But even beyond linking to a rather useless IHL treaty, perhaps they might focus on Additional Protocol II (which Libya signed in 1978) or at least its customary provisions. While the application of APII is very rare (and it is a pretty weak Protocol) certainly it’s possible to argue that it’s a point where it is applicable? Or is that to make a normative judgement upon the status of the conflict?

Perhaps the best thing about this situation is to renew discussions about how to regulate private actors in conflict, along the lines of the 2008 Montreux Document.


Getting Slizzerd with the Red Cross: Disasters and/in Social Networking

This is not my usual forte – Charli is much better on NGOs, networks and social things. (I just like tweeting.) However, last night when I checked my twitter, a fairly odd message came up from the American Red Cross:

Slightly different from their usual “please donate blood” or “how are you preparing for the blizzard?” kind of emails.

Within an hour, the tweet was withdrawn and replaced with this:

Colour me impressed. A 130 year old humanitarian agency with a sense of humour.

However, I’m drawing attention to the story because yesterday was also the day the ARC released research it has done (in infographic form!) as to how social networking might be used in an emergency. 28% of respondents noted that they would use social networking to let people know they were safe.

It might sound laughable, but after having gone through 7/7 and 21/7 – when mobile networks were completely down, I had to rely on email to find out what had happened to friends and family. I have to say that I would certainly have used facebook and twitter in that situation. And I would have preferred to follow the situation on twitter rather than waiting for press conferences. (Although that just might be me.) So the question is should humanitarian organizations do the same? Should they both gather information from social networks and disseminate it this way as well?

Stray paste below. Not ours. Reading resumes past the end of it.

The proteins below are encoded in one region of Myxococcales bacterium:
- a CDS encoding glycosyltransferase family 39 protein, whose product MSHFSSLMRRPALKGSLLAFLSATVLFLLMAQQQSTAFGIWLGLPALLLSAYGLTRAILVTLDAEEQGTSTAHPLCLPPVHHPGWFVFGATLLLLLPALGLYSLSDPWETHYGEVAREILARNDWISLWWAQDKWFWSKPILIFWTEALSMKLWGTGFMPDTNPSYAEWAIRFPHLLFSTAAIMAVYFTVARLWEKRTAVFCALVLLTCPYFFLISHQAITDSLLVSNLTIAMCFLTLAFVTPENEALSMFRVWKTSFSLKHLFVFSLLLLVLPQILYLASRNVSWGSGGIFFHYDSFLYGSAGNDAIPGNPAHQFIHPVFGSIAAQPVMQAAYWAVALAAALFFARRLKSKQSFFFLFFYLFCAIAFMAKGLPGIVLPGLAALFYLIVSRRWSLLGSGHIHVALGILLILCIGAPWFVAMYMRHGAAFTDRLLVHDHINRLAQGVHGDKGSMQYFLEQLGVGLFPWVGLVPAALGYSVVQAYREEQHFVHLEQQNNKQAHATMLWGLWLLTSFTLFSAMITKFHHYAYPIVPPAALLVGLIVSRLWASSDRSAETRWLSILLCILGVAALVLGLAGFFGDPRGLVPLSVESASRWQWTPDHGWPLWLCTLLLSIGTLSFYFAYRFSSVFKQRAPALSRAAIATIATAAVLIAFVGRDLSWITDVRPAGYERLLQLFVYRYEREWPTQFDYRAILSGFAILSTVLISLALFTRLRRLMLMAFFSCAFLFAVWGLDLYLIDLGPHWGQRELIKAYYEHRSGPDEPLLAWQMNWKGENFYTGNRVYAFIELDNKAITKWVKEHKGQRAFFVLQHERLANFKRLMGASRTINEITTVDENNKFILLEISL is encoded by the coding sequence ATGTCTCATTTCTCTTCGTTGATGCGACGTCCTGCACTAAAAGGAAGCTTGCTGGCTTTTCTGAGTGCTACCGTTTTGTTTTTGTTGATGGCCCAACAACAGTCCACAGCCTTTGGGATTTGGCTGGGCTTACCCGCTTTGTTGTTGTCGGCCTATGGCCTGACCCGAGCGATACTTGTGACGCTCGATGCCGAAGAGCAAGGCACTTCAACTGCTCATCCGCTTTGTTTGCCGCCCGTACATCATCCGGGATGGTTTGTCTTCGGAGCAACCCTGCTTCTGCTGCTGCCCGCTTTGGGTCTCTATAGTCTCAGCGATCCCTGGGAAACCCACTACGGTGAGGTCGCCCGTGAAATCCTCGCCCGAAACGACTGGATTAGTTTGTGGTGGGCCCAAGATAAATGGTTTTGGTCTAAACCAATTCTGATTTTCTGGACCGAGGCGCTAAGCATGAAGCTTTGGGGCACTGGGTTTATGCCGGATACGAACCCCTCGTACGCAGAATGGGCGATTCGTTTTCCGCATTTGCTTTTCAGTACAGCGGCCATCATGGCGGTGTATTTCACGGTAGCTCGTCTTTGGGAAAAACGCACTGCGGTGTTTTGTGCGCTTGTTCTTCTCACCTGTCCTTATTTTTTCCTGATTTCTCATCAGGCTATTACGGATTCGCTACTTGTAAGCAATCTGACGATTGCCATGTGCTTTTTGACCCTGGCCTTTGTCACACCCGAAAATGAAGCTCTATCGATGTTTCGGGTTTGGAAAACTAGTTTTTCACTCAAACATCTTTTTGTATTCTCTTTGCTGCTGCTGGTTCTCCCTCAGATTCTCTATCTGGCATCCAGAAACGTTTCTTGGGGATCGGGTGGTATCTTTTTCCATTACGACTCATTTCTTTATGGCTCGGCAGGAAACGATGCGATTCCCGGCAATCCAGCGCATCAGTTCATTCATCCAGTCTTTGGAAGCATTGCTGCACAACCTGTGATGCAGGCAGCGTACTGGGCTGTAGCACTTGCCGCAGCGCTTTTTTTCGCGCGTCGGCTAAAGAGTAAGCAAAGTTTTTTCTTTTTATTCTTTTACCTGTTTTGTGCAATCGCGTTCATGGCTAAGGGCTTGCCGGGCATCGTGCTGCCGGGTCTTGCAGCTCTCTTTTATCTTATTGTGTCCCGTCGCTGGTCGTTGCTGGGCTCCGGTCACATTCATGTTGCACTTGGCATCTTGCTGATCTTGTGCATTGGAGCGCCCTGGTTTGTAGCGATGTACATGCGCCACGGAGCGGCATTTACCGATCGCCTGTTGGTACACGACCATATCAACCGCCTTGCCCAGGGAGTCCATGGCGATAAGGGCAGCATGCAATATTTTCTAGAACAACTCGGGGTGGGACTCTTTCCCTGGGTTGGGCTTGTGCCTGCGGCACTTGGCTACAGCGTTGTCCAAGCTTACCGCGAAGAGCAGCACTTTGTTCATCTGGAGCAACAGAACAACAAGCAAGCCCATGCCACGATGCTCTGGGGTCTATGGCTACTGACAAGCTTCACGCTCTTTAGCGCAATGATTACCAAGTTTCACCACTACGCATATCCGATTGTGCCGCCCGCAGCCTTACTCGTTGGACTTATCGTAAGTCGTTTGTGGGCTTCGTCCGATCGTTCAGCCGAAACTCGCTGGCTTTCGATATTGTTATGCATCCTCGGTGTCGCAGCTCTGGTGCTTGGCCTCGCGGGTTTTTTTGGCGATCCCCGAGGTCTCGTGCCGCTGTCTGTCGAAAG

I’m not entirely sure what the risks are – is it that getting a clear picture would be difficult? How to tell the real tweets from the fake ones? What about people (like my parents) who don’t know what a “twitter” is? Would they be disadvantaged by such a turn? Without much background on the subject, I’m going to work with the idea that for now the use of social networking in disasters/crises would be best understood as complementary rather than replacing other services.

However, the infographic provides a really interesting collection of facts and figures related to how social networking has been used in the past and gives us an indication as to how it might be used in the future, other than the promotion of #gettngslizzerd. It also notes the number of emergency response organizations that have twitter accounts.

As for the unfortunate tweet, the Red Cross has given its side of the story here – noting that its members are only human. This is true; however I would add that after working with them recently on a project, they are some really good humans who do an impressive array of work.